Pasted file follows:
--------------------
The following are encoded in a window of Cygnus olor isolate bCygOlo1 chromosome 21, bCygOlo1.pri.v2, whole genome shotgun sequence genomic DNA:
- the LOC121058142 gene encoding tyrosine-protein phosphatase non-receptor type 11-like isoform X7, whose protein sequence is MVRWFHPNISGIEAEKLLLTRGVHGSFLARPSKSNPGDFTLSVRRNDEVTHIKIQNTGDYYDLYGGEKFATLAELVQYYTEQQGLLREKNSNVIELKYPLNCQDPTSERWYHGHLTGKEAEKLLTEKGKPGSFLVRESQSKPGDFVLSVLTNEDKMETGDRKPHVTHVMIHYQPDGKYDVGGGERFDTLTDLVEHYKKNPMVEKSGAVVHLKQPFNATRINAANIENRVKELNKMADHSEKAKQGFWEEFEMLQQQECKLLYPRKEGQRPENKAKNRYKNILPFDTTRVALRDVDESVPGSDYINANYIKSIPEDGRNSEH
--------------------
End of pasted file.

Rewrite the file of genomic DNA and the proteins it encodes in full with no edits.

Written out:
The following are encoded in a window of Cygnus olor isolate bCygOlo1 chromosome 21, bCygOlo1.pri.v2, whole genome shotgun sequence genomic DNA:
- the LOC121058142 gene encoding tyrosine-protein phosphatase non-receptor type 11-like isoform X7, whose protein sequence is MVRWFHPNISGIEAEKLLLTRGVHGSFLARPSKSNPGDFTLSVRRNDEVTHIKIQNTGDYYDLYGGEKFATLAELVQYYTEQQGLLREKNSNVIELKYPLNCQDPTSERWYHGHLTGKEAEKLLTEKGKPGSFLVRESQSKPGDFVLSVLTNEDKMETGDRKPHVTHVMIHYQPDGKYDVGGGERFDTLTDLVEHYKKNPMVEKSGAVVHLKQPFNATRINAANIENRVKELNKMADHSEKAKQGFWEEFEMLQQQECKLLYPRKEGQRPENKAKNRYKNILPFDTTRVALRDVDESVPGSDYINANYIKSIPEDGRNSEH